The University of Western Australia is pleased to appoint academic, artist and Ngarinyin / Gija woman Dr Vanessa Russ as Associate Director of the Berndt Museum.
The UWA graduate, who was born and raised in the Kimberley, will now head up one of the most important research collections on Australian Aboriginal art and culture in the world.
Dr Russ is the first Aboriginal director of the Berndt Museum in its 40-year history.
Founded in 1976 from the personal collection of noted anthropologists Ronald and Catherine Berndt, the Berndt Museum has grown to comprise of more than 11,500 objects and 35,000 photographs from throughout Australia.
A number of works in the collection are recognised internationally on UNESCO’s Australian Memory of the World.
Sir David Attenborough describes the Berndt Museum as “a collection the world needs to see”.
Growing up in the Kimberley, Dr Russ’s first gallery experience was the rock art paintings of the Wandjina and people crafting objects, singing and storytelling using drawings in the sand, memories that have stayed with her throughout her life.
Later, she undertook her PhD through UWA, studying Australian Aboriginal art at the Art Gallery of New South Wales.
In 2014, Dr Russ became one of just 13 Western Australians selected for a Churchill Fellowship, where she travelled across the US, Hong Kong and Singapore investigating the effects of national identity in mainstream art museums on Indigenous populations.
Dr Russ said The Berndt Museum not only provided access to a world-class collection, it celebrated difference as something to aspire to and not something to be afraid of.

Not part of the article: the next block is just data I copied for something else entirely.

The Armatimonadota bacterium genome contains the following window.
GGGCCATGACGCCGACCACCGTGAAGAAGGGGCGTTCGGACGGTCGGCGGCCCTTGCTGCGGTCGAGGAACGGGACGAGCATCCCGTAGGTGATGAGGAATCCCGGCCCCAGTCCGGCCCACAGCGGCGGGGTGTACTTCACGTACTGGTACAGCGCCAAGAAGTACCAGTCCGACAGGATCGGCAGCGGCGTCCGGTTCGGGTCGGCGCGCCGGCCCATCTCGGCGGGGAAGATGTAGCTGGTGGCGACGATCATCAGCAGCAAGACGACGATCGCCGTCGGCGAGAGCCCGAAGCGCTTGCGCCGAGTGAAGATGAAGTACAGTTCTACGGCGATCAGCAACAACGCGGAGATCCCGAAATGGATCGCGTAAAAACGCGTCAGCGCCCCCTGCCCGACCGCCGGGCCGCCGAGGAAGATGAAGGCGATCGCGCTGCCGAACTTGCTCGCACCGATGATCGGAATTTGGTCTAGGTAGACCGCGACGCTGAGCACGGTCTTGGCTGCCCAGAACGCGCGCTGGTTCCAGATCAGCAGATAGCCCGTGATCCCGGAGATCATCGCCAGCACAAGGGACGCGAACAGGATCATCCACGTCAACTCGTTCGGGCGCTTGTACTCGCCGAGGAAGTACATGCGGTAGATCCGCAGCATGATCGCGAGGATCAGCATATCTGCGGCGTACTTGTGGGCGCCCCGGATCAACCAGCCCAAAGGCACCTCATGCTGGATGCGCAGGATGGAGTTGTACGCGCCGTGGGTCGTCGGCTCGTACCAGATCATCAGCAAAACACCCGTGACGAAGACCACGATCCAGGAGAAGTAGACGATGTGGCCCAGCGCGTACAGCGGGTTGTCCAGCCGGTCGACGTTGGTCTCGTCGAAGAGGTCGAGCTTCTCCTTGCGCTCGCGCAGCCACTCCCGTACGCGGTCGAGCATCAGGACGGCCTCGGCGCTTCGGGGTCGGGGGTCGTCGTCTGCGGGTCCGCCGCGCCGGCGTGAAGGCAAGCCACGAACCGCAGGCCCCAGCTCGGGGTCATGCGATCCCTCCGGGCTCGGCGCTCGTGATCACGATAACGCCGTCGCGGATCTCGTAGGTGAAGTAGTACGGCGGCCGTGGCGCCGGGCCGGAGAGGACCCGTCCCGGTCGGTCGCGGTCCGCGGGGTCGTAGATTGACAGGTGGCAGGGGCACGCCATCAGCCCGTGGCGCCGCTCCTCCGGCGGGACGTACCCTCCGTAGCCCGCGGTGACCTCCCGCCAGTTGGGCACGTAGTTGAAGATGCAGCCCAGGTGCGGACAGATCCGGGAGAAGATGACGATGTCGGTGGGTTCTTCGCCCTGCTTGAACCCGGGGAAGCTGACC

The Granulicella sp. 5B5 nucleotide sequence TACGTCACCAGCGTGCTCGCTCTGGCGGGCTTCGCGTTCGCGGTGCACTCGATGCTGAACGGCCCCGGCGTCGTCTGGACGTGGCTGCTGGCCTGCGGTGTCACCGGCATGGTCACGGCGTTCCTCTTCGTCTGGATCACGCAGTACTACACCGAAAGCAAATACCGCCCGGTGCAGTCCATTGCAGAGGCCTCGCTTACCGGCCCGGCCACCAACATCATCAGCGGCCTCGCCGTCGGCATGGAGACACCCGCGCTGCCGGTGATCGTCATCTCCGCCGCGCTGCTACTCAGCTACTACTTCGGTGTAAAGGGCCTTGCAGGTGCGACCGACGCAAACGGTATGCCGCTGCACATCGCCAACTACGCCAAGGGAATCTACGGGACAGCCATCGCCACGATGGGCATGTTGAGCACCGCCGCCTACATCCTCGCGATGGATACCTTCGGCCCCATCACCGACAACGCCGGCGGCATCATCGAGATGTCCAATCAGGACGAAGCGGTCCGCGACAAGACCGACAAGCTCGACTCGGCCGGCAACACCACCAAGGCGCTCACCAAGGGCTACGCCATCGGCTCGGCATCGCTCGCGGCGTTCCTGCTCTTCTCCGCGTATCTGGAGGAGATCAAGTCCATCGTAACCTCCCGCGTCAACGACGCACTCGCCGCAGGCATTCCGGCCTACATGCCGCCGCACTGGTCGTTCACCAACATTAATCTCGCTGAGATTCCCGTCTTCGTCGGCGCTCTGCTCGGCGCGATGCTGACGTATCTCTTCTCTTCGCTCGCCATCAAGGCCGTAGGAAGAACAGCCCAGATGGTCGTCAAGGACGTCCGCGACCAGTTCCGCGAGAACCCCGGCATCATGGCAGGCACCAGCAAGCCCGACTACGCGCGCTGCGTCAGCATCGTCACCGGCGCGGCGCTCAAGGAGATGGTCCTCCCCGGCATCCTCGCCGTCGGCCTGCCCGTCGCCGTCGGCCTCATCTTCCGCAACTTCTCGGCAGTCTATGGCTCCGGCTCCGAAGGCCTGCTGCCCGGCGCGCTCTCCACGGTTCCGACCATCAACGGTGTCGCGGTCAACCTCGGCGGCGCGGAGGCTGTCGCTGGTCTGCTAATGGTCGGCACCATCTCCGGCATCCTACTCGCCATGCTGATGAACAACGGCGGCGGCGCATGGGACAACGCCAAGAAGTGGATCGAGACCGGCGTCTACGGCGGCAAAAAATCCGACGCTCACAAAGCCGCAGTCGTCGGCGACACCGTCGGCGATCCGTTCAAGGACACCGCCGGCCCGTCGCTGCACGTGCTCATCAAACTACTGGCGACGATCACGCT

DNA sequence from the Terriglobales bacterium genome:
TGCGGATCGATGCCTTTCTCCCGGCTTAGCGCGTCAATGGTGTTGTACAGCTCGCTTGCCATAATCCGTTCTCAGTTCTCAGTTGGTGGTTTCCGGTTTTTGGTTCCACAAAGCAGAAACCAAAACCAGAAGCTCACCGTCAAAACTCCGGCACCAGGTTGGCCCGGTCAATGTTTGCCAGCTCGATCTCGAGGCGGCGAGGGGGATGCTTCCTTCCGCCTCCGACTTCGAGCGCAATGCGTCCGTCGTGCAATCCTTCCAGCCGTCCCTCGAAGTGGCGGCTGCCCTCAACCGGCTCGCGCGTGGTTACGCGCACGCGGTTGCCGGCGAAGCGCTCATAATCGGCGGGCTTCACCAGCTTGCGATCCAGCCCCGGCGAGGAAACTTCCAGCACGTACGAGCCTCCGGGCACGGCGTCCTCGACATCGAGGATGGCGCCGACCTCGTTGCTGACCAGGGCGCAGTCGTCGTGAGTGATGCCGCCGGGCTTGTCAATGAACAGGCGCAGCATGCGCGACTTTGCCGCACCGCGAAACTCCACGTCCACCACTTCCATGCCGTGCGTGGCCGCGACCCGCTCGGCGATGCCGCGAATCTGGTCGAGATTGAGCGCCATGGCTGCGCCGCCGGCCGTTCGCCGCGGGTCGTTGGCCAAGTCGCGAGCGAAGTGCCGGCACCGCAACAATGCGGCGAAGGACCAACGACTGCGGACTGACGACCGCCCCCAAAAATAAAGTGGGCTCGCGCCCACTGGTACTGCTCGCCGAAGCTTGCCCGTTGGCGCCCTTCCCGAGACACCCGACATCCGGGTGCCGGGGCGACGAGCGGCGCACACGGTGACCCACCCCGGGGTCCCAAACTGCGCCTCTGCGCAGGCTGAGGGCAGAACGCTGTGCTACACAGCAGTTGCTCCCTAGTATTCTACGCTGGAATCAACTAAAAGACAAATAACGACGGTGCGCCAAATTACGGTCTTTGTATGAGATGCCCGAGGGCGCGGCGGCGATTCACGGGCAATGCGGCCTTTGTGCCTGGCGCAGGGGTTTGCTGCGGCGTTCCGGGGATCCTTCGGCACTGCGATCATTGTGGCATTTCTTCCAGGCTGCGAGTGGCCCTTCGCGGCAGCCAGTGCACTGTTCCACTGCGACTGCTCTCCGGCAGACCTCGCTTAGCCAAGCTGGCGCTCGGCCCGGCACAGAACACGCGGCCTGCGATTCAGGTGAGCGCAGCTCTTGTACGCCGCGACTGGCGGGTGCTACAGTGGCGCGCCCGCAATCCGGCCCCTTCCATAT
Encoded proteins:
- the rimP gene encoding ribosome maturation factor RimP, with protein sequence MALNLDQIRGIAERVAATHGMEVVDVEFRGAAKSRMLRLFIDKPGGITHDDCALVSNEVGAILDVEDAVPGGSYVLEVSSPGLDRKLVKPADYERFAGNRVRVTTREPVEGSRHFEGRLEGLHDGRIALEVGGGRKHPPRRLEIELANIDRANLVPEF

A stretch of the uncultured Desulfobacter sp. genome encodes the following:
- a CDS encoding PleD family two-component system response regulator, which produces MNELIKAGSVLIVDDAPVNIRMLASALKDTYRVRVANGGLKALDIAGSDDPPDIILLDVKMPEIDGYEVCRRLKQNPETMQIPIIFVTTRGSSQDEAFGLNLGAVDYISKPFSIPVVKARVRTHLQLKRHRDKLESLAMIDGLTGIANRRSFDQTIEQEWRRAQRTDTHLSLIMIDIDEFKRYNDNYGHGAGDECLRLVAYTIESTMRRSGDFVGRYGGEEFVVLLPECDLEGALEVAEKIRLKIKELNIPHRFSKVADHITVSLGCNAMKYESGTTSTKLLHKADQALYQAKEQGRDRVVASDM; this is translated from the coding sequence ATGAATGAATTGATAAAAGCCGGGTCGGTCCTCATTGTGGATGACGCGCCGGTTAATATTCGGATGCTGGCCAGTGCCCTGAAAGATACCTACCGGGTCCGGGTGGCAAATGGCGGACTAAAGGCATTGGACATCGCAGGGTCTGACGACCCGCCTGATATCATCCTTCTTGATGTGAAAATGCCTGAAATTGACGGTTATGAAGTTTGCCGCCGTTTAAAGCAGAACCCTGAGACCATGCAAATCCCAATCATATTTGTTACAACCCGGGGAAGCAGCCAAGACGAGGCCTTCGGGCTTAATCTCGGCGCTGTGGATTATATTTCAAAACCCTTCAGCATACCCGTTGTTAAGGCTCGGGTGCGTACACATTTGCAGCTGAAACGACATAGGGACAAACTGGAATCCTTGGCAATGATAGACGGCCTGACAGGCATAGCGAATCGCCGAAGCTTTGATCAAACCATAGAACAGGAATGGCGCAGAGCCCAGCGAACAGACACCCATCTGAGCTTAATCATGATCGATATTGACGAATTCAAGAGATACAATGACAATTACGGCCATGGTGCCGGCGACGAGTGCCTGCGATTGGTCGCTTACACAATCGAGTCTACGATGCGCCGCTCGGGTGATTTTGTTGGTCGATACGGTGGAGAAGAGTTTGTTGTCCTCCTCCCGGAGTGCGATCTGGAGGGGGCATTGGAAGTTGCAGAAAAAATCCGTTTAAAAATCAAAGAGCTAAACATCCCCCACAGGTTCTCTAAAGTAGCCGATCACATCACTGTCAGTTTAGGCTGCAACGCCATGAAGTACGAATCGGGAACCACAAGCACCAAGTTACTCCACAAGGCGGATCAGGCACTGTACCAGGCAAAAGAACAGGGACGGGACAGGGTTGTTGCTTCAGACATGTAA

“The challenge of questioning whose identity we nationalise is not a local phenomenon but an international paradigm that will need to be addressed by all nations - especially if the world continues to move towards a unifying set of ideologies,” Dr Russ said.
“Our differences celebrate our uniqueness in the world and that is best reflected by Indigenous people globally.
“This collection allows us to recognise the amazing contribution that Aboriginal Australia has made to the arts and culture through the simple act of making, from stone tools to high art.
“It provides a clear historical path from objects of use - to works of art that can be seen to define the contemporaneity of the art world itself.
“Most importantly, the collection provides UWA with an opportunity to create something that has not been fully achieved – an Aboriginal-led university museum on a national scale with its own collection holdings.”
Dr Russ said Australia had an opportunity to lead the way, as a nation that seeks to raise the respect of Aboriginal people, through active innovation and the capacity to seek out excellence.
“The challenge of creating a museum that is focused on an Australian Aboriginal continent in the Asia Pacific should be seen as a priority,” she said.
“It will provide a dynamic and multi-purposed campus facility for all Australians to learn about the first people, while engaging young Australian Aboriginal people in new ways of accessing cultural knowledge.”
Dr Vanessa Russ (UWA Associate Director, Berndt Museum) (+61 4) 07 440 941
Jess Reid (UWA Media and PR Officer) (+61 8) 6488 6876